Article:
Our first stop in different types of coffee beans is Excelsa, a rare type of coffee bean hailing from central Africa that accounts for just 7% of global production. Excelsa was first discovered near Lake Chad in Chad during the early 1900s. Though Excelsa thrives in hot, tropical areas, Chadians were the first to cultivate it as a commercial crop. Neighboring countries like Uganda, Ethiopia, and the Central African Republic later followed suit.

The Excelsa tree yields small, tapered beans that prove tricky to harvest. The flavor is often described as tart and earthy, with strong aromas but less caffeine than other varieties. Beyond Africa, Excelsa is also grown in Southeast Asia – yet it remains relatively obscure. Most Excelsa beans end up blended with more popular varieties like Arabica to lend a unique twist.

Excelsa coffee bean

What exactly is Excelsa Coffee?

This type of coffee bean is easier to grow because they don’t need special soil or a lot of water. Also, this type of coffee bean is not one of the popular coffees, and it consumes less than its competitors, so some researchers believe that this plant is wrongly classified.

Where & How Are Excelsa Coffee Beans Grown?

Excelsa coffee plants were discovered around Lake Chad in Chad in the 1900s. The coffee cultivation industry is one of the main sources of income for the people and farmers of Chad.
Although the country that discovered this type of coffee is Chad, this coffee is found in countries like Indonesia, Vietnam, Central African Republic, Liberia, the Philippines, and Sierra Leone it is also cultivated.

Taste of Excelsa Coffee Beans

It is not easy to explain the taste of this coffee Because it was usually not served alone due to its unbearable taste, and it was eaten with the help of other coffees and mixed with them. Those who test this coffee say it has a strong earthy taste and a strong coffee smell, which is not interesting to them. Many people like and drink coffee because of its caffeine, and it should be noted that the caffeine in this coffee is naturally less than the others.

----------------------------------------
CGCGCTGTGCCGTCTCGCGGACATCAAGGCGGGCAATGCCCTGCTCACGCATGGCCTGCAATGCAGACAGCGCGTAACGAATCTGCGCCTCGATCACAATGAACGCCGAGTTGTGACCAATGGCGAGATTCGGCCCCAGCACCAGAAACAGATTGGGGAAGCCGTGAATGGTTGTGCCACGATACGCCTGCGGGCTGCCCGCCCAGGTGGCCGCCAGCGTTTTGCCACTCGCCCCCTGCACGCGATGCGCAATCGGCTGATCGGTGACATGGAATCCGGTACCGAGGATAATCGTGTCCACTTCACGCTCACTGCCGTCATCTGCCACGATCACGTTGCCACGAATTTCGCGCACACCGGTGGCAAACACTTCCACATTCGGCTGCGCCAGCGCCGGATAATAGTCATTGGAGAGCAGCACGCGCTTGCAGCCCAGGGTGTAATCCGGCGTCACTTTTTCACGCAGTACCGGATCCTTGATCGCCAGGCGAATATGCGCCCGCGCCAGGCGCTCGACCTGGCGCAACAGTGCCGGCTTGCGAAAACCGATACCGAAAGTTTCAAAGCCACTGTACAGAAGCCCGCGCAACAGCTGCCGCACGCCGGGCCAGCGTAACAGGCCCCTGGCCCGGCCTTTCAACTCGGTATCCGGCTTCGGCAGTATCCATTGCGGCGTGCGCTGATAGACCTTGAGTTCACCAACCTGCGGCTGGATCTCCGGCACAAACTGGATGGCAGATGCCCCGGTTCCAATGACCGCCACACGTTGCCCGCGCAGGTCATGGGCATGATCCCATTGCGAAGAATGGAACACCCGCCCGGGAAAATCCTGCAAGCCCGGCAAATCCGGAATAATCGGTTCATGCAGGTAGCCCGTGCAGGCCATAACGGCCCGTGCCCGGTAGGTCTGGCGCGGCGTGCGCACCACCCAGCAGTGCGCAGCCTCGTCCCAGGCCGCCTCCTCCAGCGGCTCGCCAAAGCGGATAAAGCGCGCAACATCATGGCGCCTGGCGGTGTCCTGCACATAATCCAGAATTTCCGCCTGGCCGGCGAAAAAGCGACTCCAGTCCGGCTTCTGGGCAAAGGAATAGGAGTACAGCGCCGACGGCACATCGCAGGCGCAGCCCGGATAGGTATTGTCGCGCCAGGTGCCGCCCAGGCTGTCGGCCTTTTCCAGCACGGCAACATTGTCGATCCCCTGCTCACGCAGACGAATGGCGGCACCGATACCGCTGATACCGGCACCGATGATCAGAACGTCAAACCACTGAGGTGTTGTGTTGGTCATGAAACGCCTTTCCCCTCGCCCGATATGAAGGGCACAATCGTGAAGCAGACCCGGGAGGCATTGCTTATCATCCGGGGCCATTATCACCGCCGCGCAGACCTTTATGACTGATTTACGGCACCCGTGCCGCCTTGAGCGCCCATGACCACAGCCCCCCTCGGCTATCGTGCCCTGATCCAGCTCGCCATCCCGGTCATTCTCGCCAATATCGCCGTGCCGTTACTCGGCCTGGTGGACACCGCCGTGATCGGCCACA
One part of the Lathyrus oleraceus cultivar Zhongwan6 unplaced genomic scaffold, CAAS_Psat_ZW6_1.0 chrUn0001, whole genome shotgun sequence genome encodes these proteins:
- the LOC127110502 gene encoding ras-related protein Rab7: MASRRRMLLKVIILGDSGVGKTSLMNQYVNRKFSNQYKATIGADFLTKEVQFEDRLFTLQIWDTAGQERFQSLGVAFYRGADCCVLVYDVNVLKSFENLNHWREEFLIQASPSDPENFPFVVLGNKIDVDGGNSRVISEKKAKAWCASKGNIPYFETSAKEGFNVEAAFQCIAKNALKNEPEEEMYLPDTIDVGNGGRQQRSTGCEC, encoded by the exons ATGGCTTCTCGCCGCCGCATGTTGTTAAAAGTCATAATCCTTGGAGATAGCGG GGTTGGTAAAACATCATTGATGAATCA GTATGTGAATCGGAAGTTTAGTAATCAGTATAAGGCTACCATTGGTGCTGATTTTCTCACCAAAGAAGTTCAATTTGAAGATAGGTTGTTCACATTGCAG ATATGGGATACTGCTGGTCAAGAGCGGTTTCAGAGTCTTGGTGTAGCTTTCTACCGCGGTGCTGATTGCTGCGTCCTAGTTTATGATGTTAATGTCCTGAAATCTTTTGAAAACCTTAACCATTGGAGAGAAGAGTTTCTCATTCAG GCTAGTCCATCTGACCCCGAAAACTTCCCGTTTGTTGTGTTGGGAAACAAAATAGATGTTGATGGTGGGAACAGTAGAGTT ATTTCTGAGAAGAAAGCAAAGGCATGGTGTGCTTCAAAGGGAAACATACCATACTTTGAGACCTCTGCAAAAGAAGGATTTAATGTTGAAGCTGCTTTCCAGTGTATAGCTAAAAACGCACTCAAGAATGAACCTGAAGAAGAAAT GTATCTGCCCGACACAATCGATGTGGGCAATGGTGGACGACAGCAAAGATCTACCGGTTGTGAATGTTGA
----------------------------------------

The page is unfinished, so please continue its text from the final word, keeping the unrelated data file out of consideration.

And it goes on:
Liberiac Coffee Beans

Our next stop in types of coffee beans is the steamy country of Liberia, home of aromatic Liberica coffee. Liberica is instantly recognizable by its towering trees, massive leaves, and clustered fruit. It is a tropical plant that prefers humid conditions, though significant growers include Malaysia, Indonesia, and the Philippines.

Throughout the 1800s, Liberica was one of the few sources of coffee globally. But at under 2% of current production, Liberica is now rare. Its scarcity comes down to the tree’s size – the berries can reach heights of up to 23 feet! Mechanical harvesting is nearly impossible. Nonstop manual labor and low yields mean Liberica beans command premium prices.

Beyond harvesting challenges, Liberica has faced tremendous hurdles. Political instability ravaged the country and its coffee industry for decades. Disease swept through plantations in the 1980s, devastating yields. And consumers tend to find Liberica’s pungent, smoky flavor profile an acquired taste – though some liken it to earthy cocoa. Yet devotees are keeping the mellow, complex Liberica tradition alive.

What exactly is Liberica Coffee?

Liberica plants are larger than other coffees because of their rich wood and smoky taste. Just like the previous coffee, this coffee is not very popular among coffee lovers. One point that makes this type of coffee bean special is that it only accounts for 2% of the world’s coffee production. This has a clear reason, the difficulty of harvesting due to its height and processing.

The problem of harvesting is so serious that people are planting and growing labyrinth plants, which has endangered our desired coffee. The beginning of the extinction process of this plant goes back to 1980 when it was mostly cultivated, and due to the spread of a fungal infection, its extinction started.

Where & How Are Liberica Coffee Beans Grown?

These Liberica plants grow and originate in Liberia, a country on the west coast of Africa. Unlike the previous coffee, this type of coffee bean needs special conditions and weather to grow. Due to its limited supply, Labrica coffee is considered one of the most expensive coffees.

Taste of Liberica Coffee Beans

Like the one above, Liberica coffee is a little high in caffeine, but it makes up for it with its excellent aroma. Lovers of this coffee describe its aroma as nutritive and smoky with a slight trace of chocolate, So that some even compare it with the tobacco plant. This type of coffee bean is not more bitter than its competitors, Arabica and Robusta, but it has a stronger taste.


This journey through the world of coffee shows that there is incredible diversity behind each cup. From the rare earthiness of Excelsa to the brute strength of Robusta, each variety adds an irreplaceable thread. Coffee’s past is colored with adventure, from intrepid explorers discovering remote beans to star-crossed smugglers spreading sacred seeds. Its future promises continued fascination as new brewing techniques unlock hidden dimensions. But the constant is coffee’s hold on our senses and rituals. Let us revel in coffee’s richness, savor its diversity, and marvel at the journey from seed to cup. The adventure has only just begun.